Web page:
Mississippi discriminates against black residents with appointed judges, Justice Department says

JACKSON, Miss. (AP) — A new Mississippi law discriminates against residents of Jackson, the majority black capital, by requiring the appointment of certain judges in a state where most judges are elected, the U.S. Department of Justice said. Justice in court documents filed Wednesday. .

The department is seeking to join a federal lawsuit the NAACP filed against the state shortly after Republican Gov. Tate Reeves signed the law in April.

Kristen Clarke, the department’s assistant attorney general for civil rights, said in a statement that Mississippi lawmakers created “a crude pattern that singles out and discriminates against black residents” in Jackson and Hinds County, where the city is located. . Clarke said the law creates a “two-tier justice system” with judges and prosecutors chosen by state officials.

“This thinly veiled state takeover is intended to remove the power, voice and resources of Hinds County’s majority black electorate, singling out majority black Hinds County from unfavorable treatment imposed on no other voters in the state of Mississippi,” Clarke said. .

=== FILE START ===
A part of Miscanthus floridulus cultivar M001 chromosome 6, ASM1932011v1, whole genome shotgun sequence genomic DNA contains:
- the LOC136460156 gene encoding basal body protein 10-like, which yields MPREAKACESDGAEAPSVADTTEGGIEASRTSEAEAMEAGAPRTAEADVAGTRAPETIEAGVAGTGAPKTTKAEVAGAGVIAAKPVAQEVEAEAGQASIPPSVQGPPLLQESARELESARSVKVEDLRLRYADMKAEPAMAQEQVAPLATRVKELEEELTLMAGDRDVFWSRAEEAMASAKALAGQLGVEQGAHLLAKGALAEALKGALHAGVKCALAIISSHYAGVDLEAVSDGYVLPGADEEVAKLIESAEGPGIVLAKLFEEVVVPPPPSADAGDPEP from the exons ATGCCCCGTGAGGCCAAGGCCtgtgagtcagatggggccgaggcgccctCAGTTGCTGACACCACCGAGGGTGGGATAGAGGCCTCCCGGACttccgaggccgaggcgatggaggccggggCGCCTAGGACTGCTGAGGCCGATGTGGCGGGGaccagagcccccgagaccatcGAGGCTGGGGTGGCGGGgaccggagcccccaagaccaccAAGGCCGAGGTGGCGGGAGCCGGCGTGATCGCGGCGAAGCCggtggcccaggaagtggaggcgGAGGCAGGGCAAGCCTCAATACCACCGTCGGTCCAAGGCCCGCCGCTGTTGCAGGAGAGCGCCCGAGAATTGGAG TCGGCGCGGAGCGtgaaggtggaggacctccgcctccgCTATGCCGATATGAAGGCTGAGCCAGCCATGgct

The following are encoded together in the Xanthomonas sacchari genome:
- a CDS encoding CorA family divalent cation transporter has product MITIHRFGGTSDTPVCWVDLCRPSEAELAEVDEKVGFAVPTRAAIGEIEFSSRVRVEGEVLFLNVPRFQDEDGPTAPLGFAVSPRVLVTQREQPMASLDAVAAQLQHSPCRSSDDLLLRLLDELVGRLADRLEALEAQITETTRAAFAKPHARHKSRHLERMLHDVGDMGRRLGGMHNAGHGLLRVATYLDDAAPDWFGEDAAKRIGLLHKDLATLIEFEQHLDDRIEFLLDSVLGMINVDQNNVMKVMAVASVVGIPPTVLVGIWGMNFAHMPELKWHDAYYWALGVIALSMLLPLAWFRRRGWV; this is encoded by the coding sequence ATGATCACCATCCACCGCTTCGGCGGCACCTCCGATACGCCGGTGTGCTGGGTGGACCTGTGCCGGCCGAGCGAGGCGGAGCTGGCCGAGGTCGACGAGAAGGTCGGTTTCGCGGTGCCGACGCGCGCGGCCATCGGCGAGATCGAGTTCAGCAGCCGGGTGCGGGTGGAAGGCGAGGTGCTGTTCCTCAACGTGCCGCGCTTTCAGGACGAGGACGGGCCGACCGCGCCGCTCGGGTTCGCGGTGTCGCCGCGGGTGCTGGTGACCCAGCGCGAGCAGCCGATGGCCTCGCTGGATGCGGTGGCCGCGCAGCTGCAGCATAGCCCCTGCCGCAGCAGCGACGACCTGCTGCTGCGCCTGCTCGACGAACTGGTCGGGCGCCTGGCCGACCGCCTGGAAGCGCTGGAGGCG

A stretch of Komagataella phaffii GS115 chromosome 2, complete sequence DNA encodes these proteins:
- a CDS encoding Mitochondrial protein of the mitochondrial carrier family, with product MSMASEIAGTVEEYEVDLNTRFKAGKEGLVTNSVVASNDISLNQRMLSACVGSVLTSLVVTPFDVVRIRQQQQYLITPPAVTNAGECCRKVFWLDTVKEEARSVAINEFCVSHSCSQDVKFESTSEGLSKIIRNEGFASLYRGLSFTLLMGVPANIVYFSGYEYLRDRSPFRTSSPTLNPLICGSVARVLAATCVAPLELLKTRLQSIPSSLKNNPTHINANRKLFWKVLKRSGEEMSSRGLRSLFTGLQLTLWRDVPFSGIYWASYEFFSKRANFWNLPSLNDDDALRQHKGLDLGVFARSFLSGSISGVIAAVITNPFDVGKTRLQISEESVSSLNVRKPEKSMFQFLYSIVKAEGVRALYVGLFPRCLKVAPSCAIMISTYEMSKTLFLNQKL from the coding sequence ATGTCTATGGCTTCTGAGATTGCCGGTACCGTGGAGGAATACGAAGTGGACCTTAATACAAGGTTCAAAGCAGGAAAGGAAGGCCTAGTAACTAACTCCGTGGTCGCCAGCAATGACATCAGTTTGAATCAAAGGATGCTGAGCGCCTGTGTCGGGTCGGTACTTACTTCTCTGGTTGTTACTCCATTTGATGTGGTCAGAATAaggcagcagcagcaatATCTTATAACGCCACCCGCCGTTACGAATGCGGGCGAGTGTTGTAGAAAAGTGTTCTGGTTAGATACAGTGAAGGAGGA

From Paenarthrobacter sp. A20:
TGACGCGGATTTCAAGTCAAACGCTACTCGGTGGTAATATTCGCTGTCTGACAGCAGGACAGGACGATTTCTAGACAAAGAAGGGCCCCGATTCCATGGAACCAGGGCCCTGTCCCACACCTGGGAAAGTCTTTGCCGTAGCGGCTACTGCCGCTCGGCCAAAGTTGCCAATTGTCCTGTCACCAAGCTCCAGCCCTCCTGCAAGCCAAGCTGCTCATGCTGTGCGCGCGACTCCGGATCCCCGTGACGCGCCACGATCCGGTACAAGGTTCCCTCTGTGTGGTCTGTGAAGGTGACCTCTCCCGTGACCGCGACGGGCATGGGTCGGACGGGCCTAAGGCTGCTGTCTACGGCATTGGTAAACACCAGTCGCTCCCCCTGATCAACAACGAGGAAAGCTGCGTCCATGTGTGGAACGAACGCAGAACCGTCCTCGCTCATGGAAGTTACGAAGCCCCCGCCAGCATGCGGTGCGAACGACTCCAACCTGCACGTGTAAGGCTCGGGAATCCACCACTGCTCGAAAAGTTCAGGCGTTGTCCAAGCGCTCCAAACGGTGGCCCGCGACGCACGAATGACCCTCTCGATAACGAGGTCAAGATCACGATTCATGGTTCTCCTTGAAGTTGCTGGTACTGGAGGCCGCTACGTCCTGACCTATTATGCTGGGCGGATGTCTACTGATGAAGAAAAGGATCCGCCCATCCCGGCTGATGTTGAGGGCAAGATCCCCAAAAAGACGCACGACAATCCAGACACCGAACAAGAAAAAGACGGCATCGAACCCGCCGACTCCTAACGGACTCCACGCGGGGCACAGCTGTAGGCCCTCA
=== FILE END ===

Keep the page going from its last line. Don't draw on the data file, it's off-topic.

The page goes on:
U.S. District Judge Henry Wingate temporarily blocked the law from going into effect. Wingate is expected to approve the Justice Department’s request to intervene in the lawsuit.

The department said in its court filing on Wednesday that Mississippi law discriminates against people because of their race, violating the US Constitution’s guarantee of equal protection.

The law creates a new court in part of Jackson with prosecutors appointed by the Mississippi Attorney General and a judge appointed by the Chief Justice of the Mississippi Supreme Court. The law also authorizes the Chief Judge to appoint four other judges to work alongside the four elected judges of the Hinds County Circuit Court.

Critics say the law removes self-government in Jackson and Hinds counties, which are both majority black and run by Democrats. Members of the majority white, Republican-controlled legislature said they passed the law to improve safety in Jackson, which has recorded more than 100 homicides in each of the past three years.

The law also extends the patrol territory of the state-run Capitol Police Department to Jackson. The NAACP claims in its lawsuit that the police expansion also violates the Constitution’s guarantee of equal protection by treating Jackson differently from other parts of the state.

While the Justice Department challenges the appointment of prosecutors and judges, it does not challenge the expansion of the police.

Derrick Johnson, National President and CEO of the NAACP, hailed the Justice Department’s action as “exemplary of what good government looks like.”

“When our heads of state fail those they are meant to serve, it is right for the federal government to step in to ensure justice is served,” said Johnson, who lives in Jackson.

The Mississippi Supreme Court — minus the chief justice — heard arguments last week about a state lawsuit that also challenges the new law.

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